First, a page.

May 05, 2014

Stephanie Thornton's Daughter of the Gods - Guest post and {Giveaway}

Five Things I Learned About Egypt While Writing Daughter of the Gods

1. Ancient Egypt was full of magic. 

So much of life in ancient Egypt was dictated by what we would call magic, but they called it heka. There were magic (and extremely unlucky) days at the end of the year when Egyptians weren’t supposed to do anything. (Sort of like Sundays in Little House on the Prairie.) Amulets conveyed magical properties to both the dead and the living, helping guide souls through the afterlife and healing the sick.

2. Cats ruled!

I suspect ancient Egyptians would have approved of all the Facebook cat posts out there, for they were huge feline fans. More than one source I found claimed that Egyptians would shave their eyebrows out of grief when one of their cats died, and there are countless cat mummies, some even buried with mummified mice to keep them well-fed in the afterlife.

3. Food was bland… and boring.

The majority of Egyptians subsisted off of bread and beer, and even those would have been sub-par to modern standards, the bread being thin, flat, and typically full of desert sand that destroyed your teeth, while the beer was akin to barley sludge. Hatshepsut lucked out and got some delicacies like pomegranate salad and date wine, but still… I’d have starved to death if I lived in ancient Egypt.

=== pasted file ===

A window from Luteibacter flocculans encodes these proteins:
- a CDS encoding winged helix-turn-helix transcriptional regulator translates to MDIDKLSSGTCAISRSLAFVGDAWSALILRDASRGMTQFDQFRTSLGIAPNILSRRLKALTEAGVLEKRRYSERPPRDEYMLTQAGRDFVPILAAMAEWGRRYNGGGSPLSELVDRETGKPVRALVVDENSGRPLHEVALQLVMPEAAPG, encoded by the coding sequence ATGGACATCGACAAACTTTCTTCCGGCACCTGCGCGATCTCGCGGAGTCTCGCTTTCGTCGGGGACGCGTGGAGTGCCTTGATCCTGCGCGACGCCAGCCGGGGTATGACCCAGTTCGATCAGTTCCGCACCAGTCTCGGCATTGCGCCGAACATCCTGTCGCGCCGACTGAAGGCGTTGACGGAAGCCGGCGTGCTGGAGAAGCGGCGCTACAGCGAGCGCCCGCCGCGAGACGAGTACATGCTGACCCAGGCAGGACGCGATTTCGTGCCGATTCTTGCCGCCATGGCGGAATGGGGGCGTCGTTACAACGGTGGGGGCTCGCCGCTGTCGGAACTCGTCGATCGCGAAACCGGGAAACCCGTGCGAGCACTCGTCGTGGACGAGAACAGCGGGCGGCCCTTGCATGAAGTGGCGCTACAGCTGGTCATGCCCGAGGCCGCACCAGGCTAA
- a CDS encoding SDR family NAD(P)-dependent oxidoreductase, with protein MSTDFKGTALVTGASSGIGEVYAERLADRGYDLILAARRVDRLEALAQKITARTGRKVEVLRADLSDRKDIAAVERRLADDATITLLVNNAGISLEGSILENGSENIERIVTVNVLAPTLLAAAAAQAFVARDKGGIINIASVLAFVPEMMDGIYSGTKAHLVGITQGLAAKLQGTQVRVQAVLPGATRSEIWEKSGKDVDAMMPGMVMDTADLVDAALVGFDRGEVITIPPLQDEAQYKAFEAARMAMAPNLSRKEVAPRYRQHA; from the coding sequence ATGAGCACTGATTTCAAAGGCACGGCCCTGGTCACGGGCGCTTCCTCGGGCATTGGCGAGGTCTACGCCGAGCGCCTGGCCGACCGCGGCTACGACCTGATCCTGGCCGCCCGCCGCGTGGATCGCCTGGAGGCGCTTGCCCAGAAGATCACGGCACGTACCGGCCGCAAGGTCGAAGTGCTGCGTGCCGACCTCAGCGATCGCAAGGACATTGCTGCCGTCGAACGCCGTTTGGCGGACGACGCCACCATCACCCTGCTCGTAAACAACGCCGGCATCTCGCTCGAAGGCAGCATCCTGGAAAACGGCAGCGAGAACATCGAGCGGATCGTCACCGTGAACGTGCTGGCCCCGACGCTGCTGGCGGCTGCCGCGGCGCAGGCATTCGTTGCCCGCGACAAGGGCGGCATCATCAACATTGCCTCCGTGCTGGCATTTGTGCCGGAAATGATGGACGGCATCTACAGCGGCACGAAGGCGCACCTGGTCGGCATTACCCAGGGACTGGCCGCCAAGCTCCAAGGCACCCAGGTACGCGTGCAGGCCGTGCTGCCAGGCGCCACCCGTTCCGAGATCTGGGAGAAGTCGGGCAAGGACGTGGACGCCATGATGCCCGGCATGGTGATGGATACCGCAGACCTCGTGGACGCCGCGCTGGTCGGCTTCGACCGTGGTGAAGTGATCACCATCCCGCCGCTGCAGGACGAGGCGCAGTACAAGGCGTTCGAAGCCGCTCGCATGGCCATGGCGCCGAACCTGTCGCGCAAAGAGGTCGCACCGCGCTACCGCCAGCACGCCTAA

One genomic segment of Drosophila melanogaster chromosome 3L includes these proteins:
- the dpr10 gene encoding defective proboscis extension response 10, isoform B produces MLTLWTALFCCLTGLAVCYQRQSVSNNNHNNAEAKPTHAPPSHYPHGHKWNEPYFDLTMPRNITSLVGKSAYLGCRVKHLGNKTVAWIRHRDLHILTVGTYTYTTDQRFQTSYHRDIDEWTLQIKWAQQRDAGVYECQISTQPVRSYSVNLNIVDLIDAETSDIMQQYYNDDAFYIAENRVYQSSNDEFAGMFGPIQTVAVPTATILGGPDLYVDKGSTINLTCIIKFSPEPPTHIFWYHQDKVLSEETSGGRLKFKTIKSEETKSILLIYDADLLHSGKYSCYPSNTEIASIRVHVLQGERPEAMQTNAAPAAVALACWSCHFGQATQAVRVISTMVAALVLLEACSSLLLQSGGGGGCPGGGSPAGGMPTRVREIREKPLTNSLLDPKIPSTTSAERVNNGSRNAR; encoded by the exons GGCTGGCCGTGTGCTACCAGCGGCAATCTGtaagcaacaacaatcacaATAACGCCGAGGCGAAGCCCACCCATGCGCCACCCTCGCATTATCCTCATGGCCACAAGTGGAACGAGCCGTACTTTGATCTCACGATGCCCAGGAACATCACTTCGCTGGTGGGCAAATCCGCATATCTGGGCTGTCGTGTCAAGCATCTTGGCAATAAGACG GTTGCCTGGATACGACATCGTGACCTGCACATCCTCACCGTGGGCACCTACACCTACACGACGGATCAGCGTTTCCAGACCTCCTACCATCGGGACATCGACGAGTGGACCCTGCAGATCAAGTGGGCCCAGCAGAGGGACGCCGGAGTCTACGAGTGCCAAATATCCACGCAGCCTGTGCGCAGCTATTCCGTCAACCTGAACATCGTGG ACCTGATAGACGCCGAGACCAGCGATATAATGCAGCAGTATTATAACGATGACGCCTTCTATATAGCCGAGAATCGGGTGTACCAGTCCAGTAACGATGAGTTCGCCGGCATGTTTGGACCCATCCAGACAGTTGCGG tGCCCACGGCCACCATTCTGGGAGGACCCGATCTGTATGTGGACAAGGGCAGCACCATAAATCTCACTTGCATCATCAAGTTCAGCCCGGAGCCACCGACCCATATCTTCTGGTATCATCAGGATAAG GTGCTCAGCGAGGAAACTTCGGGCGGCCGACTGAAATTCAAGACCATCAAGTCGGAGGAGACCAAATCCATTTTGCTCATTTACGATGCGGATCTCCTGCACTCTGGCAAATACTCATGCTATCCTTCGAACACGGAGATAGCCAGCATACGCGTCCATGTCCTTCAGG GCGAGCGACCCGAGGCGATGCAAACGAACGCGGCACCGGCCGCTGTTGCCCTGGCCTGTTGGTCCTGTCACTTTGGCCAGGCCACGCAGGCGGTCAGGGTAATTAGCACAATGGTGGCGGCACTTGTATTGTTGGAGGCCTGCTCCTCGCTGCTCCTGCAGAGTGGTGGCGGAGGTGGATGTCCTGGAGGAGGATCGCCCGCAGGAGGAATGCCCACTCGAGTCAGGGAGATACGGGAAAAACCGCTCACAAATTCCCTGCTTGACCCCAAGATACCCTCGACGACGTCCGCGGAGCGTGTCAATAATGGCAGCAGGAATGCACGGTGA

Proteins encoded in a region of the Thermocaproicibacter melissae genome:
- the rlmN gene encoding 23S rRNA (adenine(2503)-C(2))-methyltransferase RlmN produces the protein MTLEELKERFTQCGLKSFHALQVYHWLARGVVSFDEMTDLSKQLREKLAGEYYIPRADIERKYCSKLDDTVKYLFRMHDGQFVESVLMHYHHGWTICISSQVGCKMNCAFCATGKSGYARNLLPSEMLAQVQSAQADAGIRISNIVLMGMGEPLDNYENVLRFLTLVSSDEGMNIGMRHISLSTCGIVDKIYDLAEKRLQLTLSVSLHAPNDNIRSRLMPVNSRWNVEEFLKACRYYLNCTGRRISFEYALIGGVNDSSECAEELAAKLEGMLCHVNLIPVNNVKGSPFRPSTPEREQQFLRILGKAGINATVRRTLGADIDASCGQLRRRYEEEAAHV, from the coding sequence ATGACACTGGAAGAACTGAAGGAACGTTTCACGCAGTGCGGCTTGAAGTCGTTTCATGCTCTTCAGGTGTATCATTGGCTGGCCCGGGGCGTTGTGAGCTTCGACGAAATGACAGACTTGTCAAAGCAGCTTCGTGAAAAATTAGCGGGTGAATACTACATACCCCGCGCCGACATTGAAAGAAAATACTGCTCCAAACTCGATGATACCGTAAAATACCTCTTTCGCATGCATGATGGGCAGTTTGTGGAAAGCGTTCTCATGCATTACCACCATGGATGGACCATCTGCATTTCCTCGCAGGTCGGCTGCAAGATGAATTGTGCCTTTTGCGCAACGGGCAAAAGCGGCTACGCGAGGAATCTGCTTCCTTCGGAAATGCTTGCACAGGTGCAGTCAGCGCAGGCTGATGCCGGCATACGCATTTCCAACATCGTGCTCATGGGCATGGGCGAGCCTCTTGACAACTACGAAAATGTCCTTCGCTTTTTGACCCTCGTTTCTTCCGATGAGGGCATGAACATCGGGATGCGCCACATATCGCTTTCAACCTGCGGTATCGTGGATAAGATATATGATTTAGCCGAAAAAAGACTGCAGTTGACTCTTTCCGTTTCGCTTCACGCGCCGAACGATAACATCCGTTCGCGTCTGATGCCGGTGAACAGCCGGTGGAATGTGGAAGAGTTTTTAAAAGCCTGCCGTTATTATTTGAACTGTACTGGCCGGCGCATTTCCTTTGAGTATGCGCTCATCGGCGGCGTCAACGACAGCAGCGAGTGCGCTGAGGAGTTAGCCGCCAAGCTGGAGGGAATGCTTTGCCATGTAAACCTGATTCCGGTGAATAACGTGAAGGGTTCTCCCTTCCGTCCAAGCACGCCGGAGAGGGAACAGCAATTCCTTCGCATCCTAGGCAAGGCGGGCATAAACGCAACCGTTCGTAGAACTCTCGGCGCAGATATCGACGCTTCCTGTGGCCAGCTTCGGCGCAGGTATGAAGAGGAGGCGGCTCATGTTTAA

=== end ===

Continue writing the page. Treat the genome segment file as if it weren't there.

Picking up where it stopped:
4. Hatshepsut founded one of the world’s first zoos. 

After her trade mission to Punt (likely modern day Somalia), Hatshepsut had a collection of giraffes, baboons, and other African animals that needed a home, so she reportedly created a zoo within Thebes. It’s likely this was the first zoo ever opened to the public!

5. Hippos are flipping dangerous!

It’s not lions, tigers, or bears, but instead the hippo that is responsible for more human fatalities than any other animal in Africa. These nasty beasts can run at speeds over 20 mph and have giant teeth that can pretty much crush you in two. While this proved handy for one of the early scenes in Daughter
of the Gods, I suggest you steer clear of all hippos if you ever visit Africa.

About the book
Publication Date: May 6, 2014
NAL Trade
Formats: eBook, Paperback

Egypt, 1400s BC. The pharaoh’s pampered second daughter, lively, intelligent Hatshepsut, delights in racing her chariot through the marketplace and testing her archery skills in the Nile’s marshlands. But the death of her elder sister, Neferubity, in a gruesome accident arising from Hatshepsut’s games forces her to confront her guilt…and sets her on a profoundly changed course.

Hatshepsut enters a loveless marriage with her half brother, Thut, to secure his claim to the Isis Throne and produce a male heir. But it is another of Thut’s wives, the commoner Aset, who bears him a son, while Hatshepsut develops a searing attraction for his brilliant adviser Senenmut. And when Thut suddenly dies, Hatshepsut becomes de facto ruler, as regent to her two-year-old nephew.

Once, Hatshepsut anticipated being free to live and love as she chose. Now she must put Egypt first. Ever daring, she will lead a vast army and build great temples, but always she will be torn between the demands of leadership and the desires of her heart. And even as she makes her boldest move of all, her enemies will plot her downfall….

Once again, Stephanie Thornton brings to life a remarkable woman from the distant past whose willingness to defy tradition changed the course of history.

Praise for Daughter of the Gods